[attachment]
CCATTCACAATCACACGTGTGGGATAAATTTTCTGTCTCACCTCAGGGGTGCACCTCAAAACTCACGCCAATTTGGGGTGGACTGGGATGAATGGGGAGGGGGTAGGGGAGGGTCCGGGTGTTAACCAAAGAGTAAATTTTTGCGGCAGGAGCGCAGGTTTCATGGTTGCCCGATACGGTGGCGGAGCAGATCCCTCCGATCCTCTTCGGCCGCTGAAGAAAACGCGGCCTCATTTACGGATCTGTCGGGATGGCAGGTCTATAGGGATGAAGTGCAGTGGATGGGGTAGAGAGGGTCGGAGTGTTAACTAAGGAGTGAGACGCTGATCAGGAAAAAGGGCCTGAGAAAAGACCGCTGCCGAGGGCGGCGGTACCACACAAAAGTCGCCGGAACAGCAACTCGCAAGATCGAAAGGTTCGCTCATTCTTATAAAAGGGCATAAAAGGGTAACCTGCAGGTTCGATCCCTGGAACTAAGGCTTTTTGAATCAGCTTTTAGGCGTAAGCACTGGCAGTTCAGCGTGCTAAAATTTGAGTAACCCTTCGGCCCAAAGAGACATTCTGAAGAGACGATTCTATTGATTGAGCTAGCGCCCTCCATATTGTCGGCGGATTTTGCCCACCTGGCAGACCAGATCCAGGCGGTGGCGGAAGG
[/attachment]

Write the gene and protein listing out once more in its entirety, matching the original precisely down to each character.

CCATTCACAATCACACGTGTGGGATAAATTTTCTGTCTCACCTCAGGGGTGCACCTCAAAACTCACGCCAATTTGGGGTGGACTGGGATGAATGGGGAGGGGGTAGGGGAGGGTCCGGGTGTTAACCAAAGAGTAAATTTTTGCGGCAGGAGCGCAGGTTTCATGGTTGCCCGATACGGTGGCGGAGCAGATCCCTCCGATCCTCTTCGGCCGCTGAAGAAAACGCGGCCTCATTTACGGATCTGTCGGGATGGCAGGTCTATAGGGATGAAGTGCAGTGGATGGGGTAGAGAGGGTCGGAGTGTTAACTAAGGAGTGAGACGCTGATCAGGAAAAAGGGCCTGAGAAAAGACCGCTGCCGAGGGCGGCGGTACCACACAAAAGTCGCCGGAACAGCAACTCGCAAGATCGAAAGGTTCGCTCATTCTTATAAAAGGGCATAAAAGGGTAACCTGCAGGTTCGATCCCTGGAACTAAGGCTTTTTGAATCAGCTTTTAGGCGTAAGCACTGGCAGTTCAGCGTGCTAAAATTTGAGTAACCCTTCGGCCCAAAGAGACATTCTGAAGAGACGATTCTATTGATTGAGCTAGCGCCCTCCATATTGTCGGCGGATTTTGCCCACCTGGCAGACCAGATCCAGGCGGTGGCGGAAGG